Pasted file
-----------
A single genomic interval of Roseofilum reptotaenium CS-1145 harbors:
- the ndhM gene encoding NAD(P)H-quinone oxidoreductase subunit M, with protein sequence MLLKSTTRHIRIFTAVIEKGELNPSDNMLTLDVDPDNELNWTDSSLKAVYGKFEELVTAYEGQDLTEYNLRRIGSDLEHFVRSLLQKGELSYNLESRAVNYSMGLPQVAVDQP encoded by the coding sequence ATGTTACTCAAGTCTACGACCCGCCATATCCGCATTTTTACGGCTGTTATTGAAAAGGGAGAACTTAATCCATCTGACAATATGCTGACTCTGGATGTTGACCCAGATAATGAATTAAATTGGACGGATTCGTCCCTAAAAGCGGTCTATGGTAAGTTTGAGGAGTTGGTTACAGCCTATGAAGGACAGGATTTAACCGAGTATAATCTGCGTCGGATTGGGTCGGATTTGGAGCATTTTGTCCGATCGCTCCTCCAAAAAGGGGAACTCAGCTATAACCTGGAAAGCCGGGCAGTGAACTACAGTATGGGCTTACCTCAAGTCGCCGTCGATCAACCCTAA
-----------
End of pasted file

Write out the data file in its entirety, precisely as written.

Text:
A single genomic interval of Roseofilum reptotaenium CS-1145 harbors:
- the ndhM gene encoding NAD(P)H-quinone oxidoreductase subunit M, with protein sequence MLLKSTTRHIRIFTAVIEKGELNPSDNMLTLDVDPDNELNWTDSSLKAVYGKFEELVTAYEGQDLTEYNLRRIGSDLEHFVRSLLQKGELSYNLESRAVNYSMGLPQVAVDQP encoded by the coding sequence ATGTTACTCAAGTCTACGACCCGCCATATCCGCATTTTTACGGCTGTTATTGAAAAGGGAGAACTTAATCCATCTGACAATATGCTGACTCTGGATGTTGACCCAGATAATGAATTAAATTGGACGGATTCGTCCCTAAAAGCGGTCTATGGTAAGTTTGAGGAGTTGGTTACAGCCTATGAAGGACAGGATTTAACCGAGTATAATCTGCGTCGGATTGGGTCGGATTTGGAGCATTTTGTCCGATCGCTCCTCCAAAAAGGGGAACTCAGCTATAACCTGGAAAGCCGGGCAGTGAACTACAGTATGGGCTTACCTCAAGTCGCCGTCGATCAACCCTAA